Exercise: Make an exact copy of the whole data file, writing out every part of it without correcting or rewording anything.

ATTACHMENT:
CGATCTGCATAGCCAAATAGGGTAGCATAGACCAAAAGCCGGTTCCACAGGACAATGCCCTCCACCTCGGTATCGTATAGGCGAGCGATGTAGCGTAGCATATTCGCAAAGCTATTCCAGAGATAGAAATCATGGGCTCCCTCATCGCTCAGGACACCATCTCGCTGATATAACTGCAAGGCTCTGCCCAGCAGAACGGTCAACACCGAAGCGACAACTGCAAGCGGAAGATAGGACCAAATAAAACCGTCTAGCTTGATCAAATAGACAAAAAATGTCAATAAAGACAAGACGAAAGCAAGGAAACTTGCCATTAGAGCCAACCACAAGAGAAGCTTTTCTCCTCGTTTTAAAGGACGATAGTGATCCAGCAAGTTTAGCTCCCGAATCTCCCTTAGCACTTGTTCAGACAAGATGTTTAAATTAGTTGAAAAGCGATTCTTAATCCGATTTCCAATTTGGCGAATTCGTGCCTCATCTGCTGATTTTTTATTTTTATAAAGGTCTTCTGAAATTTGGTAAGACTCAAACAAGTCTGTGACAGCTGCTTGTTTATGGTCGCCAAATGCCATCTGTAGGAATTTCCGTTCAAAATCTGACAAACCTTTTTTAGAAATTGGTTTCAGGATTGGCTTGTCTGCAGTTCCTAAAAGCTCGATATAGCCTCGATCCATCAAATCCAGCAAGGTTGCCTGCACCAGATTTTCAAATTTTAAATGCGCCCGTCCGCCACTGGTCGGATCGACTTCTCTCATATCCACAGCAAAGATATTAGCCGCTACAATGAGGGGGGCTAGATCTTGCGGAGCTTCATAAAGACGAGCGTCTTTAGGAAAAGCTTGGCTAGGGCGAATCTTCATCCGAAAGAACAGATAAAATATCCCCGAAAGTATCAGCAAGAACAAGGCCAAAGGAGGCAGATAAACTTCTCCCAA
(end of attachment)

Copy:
CGATCTGCATAGCCAAATAGGGTAGCATAGACCAAAAGCCGGTTCCACAGGACAATGCCCTCCACCTCGGTATCGTATAGGCGAGCGATGTAGCGTAGCATATTCGCAAAGCTATTCCAGAGATAGAAATCATGGGCTCCCTCATCGCTCAGGACACCATCTCGCTGATATAACTGCAAGGCTCTGCCCAGCAGAACGGTCAACACCGAAGCGACAACTGCAAGCGGAAGATAGGACCAAATAAAACCGTCTAGCTTGATCAAATAGACAAAAAATGTCAATAAAGACAAGACGAAAGCAAGGAAACTTGCCATTAGAGCCAACCACAAGAGAAGCTTTTCTCCTCGTTTTAAAGGACGATAGTGATCCAGCAAGTTTAGCTCCCGAATCTCCCTTAGCACTTGTTCAGACAAGATGTTTAAATTAGTTGAAAAGCGATTCTTAATCCGATTTCCAATTTGGCGAATTCGTGCCTCATCTGCTGATTTTTTATTTTTATAAAGGTCTTCTGAAATTTGGTAAGACTCAAACAAGTCTGTGACAGCTGCTTGTTTATGGTCGCCAAATGCCATCTGTAGGAATTTCCGTTCAAAATCTGACAAACCTTTTTTAGAAATTGGTTTCAGGATTGGCTTGTCTGCAGTTCCTAAAAGCTCGATATAGCCTCGATCCATCAAATCCAGCAAGGTTGCCTGCACCAGATTTTCAAATTTTAAATGCGCCCGTCCGCCACTGGTCGGATCGACTTCTCTCATATCCACAGCAAAGATATTAGCCGCTACAATGAGGGGGGCTAGATCTTGCGGAGCTTCATAAAGACGAGCGTCTTTAGGAAAAGCTTGGCTAGGGCGAATCTTCATCCGAAAGAACAGATAAAATATCCCCGAAAGTATCAGCAAGAACAAGGCCAAAGGAGGCAGATAAACTTCTCCCAA